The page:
Bente Kalsnes has raised the issue of why there aren’t more tech-politics attempts in Scandinavia (despite high levels of broadband penetration, widespread use for a variety of other purposes, etc). I think her overview and question is interesting, but also that it exaggerates the absence and should be supplemented to understand what’s going on.
Since that’s what I research, I’ll write only about how political actors use Internet tools here (and leave aside transparency/oversight efforts and e-government), and suggest just three brief points I think apply to Scandinavia in general though they are based on the case of Denmark:
First, “size matters” in a very general sense–when used well, new information and communication technologies like the Internet can reduce many overhead and transaction costs associated with creating niche media and catering to particular constituencies, and this has made many new and exciting enterprises possible. But in small countries with distinct languages, the “base” may be too small to make it worthwhile (or even possible) for entrepreneurs to cater to them–the absence of a DailyKos in Denmark, a MoveOn, a TPM-style news site, or even of older niche endeavours like news magazines or highly specialized cable channels have, I suspect, more to do with the size of the “market” (or constituency), and in politics with the relative lack of a polarized and aggrieved base, than with technology as such. Comparing Denmark (population 5.5 million) with Wisconsin (pop 5.6m) makes more sense than comparing a lilliputian Scandinavian country with the Gulliver of the United States (pop 306m). (this point has wide implications that need to be thought out, I wonder if for instance many aspects of the “Wealth of Networks” that Benkler writes about can be realized in small countries)
Secondly, reports of the absence of tech-politics from cold northern Europe are somewhat exaggerated. I would say that political parties in Denmark use tech tools at a level that is roughly comparable to organizations with similar resources in the U.S.–only, one has to keep in mind that those organizations are state parties and smaller state-level campaigns, not the national parties and large federal or state-level campaign organizations. The two largest parties in Denmark (Venstre and Socialdemokraterne) spent, respectively, $6 million (30 million DKK) and $2 million (11 million DKK) on the 2007 national elections, where 3.5 mio people voted. That’s in the region of what a competitive congressional campaign in the U.S. will spend in a district where 350,000 people vote. In the cases where smaller U.S. political actors are clearly more sophisticated than their Danish counterparts (data, fundraising, field), it is usually because they can piggy-back on the infrastructure of tools developed for much more well-financed campaigns (this ties in with critical mass, obviously).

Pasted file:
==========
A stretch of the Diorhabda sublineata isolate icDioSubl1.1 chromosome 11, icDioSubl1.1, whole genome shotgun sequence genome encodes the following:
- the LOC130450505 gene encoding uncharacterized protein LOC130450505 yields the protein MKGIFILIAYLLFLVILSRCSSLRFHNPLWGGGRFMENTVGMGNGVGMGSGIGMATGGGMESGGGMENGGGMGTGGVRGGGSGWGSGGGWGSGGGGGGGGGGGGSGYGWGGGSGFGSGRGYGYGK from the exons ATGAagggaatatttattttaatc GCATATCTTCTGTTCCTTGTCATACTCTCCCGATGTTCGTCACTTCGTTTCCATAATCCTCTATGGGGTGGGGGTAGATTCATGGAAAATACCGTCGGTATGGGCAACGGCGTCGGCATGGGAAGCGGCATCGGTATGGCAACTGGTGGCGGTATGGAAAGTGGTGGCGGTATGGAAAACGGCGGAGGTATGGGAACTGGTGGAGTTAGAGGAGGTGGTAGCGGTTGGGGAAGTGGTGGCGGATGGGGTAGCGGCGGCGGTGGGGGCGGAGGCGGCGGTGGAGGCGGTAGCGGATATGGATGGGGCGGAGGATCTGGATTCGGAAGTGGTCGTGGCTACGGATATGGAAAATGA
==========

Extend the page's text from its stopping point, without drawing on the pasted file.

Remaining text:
Thirdly, it is important to recognize that political organizations in for instance Denmark have offline means at their disposal that aren’t all that different from what in the U.S. takes the form of online tools. Take the Meetups that generated such excitement during the Dean campaign and were later reincarnated via MyBarackObama. At one level, they really aren’t all that different from what local party committees do on an everyday basis all over a country like Denmark (the difference lies in data capture, where Danish parties certainly have a long way to go, but also less of an interest, since fundraising and field works very differently there). As in other discussions of the use of various tools, it makes sense to start with first principles and wider goals, look at what people are already doing, and only then ask why they aren’t using widget X, instead of simply observing that they aren’t, and then jumping to the conclusion that they are somehow “behind”.
There is certainly room for improvement when it comes to techpolitics in Scandinavia, both in terms of quantity and quality, but I think it would be more useful to try to identify how new tools can solve the particular problems that the Scandinavian countries actually face than compare the efforts there with American efforts to solve American problems, and then find them wanting.
(cross-posted on Personal Democracy Forum)
Thanks for you long and thorough reply, Rasmus. Of course it is unfair to compare tiny Scandinavian countries with the giants US/UK – you can also see this a way to provoke a debate:-) Still, when the Scandinavian populations are so tech savvy, I think we should have high expectations for what is possible to do within techpolitics. The Norwegian election this fall proved that all the politicians have jumped on the Social Media bandwagon and are communicating extensively on new platforms such as Facebook, YouTube, Flickr, blogs, Twitter, Origo, etc. This kind of digital communication is something lots of Scandinavian politicians are getting comfortable with. But few have taken the step from communicating to collaborating online. And what can we do to encourage more collaborative online efforts – that’s my main point (this comment is also posted on my blog).
Thanks Bente, it certainly does provoke a debate and as said, I think your overview was very useful.
On collaboration in particular, I would add that often, when government agencies or political parties have tried to launch collaborative sites, at least in Denmark, they’ve found that there are currently relatively few people interested in taking part. Danmarksdebatten.dk, for instance, won various prizes, only to disappear into the ether. Look at radikale.net, which is technologically impressive, but seems to have a low level of activity. This is not to recommend against it, but to underline that in Scandinavia as elsewhere, tools alone only foster collaboration in so far as a critical mass of people have an itch to scratch. If not, you have to be very patient and careful in creating and fostering a community.